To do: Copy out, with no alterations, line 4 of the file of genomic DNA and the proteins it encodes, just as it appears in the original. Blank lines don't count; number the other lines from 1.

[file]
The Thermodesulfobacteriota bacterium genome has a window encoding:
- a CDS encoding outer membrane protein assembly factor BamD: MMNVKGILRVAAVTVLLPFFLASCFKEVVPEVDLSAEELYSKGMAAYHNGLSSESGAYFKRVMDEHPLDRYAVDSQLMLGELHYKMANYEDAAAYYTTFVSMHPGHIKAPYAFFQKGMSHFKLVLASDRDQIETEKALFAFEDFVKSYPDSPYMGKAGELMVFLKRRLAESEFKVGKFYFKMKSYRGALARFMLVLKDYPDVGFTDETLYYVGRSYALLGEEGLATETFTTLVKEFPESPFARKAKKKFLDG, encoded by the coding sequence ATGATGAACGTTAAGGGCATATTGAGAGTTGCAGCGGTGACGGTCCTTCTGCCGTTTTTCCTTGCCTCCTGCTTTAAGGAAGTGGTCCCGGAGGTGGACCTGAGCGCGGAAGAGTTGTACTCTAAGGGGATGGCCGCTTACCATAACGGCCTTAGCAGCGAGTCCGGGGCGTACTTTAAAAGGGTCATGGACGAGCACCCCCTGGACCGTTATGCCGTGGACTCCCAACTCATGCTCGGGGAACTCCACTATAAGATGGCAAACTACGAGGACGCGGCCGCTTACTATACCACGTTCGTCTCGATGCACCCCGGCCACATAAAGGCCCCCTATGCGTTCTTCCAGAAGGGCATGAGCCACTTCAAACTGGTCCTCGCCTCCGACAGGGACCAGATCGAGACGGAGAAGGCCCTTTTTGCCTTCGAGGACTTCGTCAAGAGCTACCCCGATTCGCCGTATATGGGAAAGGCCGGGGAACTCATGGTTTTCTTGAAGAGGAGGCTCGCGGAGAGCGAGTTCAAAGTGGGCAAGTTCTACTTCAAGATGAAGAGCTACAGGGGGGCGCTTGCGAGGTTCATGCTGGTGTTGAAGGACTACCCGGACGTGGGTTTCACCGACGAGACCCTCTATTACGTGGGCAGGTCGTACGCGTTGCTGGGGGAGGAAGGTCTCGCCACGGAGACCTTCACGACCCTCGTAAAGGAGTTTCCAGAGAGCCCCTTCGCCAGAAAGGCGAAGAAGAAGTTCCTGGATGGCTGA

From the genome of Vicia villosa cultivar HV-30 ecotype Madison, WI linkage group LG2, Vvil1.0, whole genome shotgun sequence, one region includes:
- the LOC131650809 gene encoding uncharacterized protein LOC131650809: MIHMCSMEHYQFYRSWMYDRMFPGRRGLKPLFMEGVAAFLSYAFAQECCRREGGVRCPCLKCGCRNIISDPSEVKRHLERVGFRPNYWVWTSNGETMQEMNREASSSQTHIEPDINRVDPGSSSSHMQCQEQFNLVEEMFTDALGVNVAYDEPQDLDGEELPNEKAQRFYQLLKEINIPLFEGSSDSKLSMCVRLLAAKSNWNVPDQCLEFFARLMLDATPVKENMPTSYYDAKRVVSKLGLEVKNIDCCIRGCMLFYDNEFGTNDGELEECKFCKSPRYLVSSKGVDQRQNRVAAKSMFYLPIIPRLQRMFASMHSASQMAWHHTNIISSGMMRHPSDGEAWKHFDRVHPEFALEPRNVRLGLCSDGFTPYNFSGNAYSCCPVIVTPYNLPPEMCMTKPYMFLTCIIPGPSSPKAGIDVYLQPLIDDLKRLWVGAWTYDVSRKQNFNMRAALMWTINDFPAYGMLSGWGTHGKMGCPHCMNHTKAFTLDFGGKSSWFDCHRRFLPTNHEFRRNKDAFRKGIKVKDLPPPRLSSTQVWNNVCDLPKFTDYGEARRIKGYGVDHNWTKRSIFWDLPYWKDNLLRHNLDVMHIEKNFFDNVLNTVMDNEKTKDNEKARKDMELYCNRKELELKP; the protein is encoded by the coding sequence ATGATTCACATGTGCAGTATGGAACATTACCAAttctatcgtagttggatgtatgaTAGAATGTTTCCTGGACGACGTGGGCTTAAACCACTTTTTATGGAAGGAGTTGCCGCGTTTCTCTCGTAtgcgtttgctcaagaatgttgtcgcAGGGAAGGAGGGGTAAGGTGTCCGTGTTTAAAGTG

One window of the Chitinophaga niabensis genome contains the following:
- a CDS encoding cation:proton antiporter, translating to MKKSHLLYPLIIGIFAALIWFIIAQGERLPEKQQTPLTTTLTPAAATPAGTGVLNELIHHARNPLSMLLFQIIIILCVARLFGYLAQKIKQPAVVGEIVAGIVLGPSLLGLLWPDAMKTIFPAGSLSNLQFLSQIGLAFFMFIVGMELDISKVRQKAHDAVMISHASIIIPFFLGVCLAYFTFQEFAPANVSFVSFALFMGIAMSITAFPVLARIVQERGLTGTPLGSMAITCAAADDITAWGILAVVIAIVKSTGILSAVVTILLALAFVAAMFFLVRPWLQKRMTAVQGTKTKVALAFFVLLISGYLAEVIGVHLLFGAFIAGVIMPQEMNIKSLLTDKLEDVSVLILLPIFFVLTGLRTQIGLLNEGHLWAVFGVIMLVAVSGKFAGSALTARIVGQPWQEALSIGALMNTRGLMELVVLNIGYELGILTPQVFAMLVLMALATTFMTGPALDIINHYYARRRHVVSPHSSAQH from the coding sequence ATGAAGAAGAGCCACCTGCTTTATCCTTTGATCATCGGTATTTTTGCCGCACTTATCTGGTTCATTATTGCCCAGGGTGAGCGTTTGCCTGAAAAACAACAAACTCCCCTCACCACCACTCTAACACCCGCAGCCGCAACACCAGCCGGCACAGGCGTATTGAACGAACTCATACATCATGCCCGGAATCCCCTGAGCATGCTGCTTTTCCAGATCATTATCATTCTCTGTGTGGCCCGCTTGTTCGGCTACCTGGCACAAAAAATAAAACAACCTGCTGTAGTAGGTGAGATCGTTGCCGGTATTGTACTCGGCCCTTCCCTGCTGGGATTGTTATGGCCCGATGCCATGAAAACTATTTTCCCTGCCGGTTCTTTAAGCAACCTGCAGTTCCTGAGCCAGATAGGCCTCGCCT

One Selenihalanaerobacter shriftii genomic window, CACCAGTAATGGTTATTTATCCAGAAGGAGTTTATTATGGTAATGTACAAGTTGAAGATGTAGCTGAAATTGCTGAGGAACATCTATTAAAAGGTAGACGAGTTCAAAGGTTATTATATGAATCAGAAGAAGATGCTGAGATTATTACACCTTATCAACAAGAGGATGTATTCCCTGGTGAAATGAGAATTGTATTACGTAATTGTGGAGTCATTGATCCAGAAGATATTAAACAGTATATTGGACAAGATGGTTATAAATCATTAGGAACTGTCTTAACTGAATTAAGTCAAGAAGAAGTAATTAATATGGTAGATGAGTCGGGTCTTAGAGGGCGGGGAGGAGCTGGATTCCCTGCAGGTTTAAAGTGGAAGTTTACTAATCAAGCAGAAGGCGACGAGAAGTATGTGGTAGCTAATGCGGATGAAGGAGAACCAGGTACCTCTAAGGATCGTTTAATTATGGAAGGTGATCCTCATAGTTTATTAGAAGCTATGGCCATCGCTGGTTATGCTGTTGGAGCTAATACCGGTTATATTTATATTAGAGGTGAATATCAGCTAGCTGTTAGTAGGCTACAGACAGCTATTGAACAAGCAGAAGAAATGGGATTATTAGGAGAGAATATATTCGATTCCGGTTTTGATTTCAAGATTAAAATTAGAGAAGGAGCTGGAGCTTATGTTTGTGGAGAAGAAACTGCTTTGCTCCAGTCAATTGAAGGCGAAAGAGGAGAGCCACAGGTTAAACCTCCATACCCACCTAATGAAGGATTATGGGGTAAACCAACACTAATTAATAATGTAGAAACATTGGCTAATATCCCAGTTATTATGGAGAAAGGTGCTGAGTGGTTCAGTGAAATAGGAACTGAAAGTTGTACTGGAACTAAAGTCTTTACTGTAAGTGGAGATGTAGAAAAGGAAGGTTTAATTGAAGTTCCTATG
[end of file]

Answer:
- the LOC131650809 gene encoding uncharacterized protein LOC131650809: MIHMCSMEHYQFYRSWMYDRMFPGRRGLKPLFMEGVAAFLSYAFAQECCRREGGVRCPCLKCGCRNIISDPSEVKRHLERVGFRPNYWVWTSNGETMQEMNREASSSQTHIEPDINRVDPGSSSSHMQCQEQFNLVEEMFTDALGVNVAYDEPQDLDGEELPNEKAQRFYQLLKEINIPLFEGSSDSKLSMCVRLLAAKSNWNVPDQCLEFFARLMLDATPVKENMPTSYYDAKRVVSKLGLEVKNIDCCIRGCMLFYDNEFGTNDGELEECKFCKSPRYLVSSKGVDQRQNRVAAKSMFYLPIIPRLQRMFASMHSASQMAWHHTNIISSGMMRHPSDGEAWKHFDRVHPEFALEPRNVRLGLCSDGFTPYNFSGNAYSCCPVIVTPYNLPPEMCMTKPYMFLTCIIPGPSSPKAGIDVYLQPLIDDLKRLWVGAWTYDVSRKQNFNMRAALMWTINDFPAYGMLSGWGTHGKMGCPHCMNHTKAFTLDFGGKSSWFDCHRRFLPTNHEFRRNKDAFRKGIKVKDLPPPRLSSTQVWNNVCDLPKFTDYGEARRIKGYGVDHNWTKRSIFWDLPYWKDNLLRHNLDVMHIEKNFFDNVLNTVMDNEKTKDNEKARKDMELYCNRKELELKP; the protein is encoded by the coding sequence ATGATTCACATGTGCAGTATGGAACATTACCAAttctatcgtagttggatgtatgaTAGAATGTTTCCTGGACGACGTGGGCTTAAACCACTTTTTATGGAAGGAGTTGCCGCGTTTCTCTCGTAtgcgtttgctcaagaatgttgtcgcAGGGAAGGAGGGGTAAGGTGTCCGTGTTTAAAGTG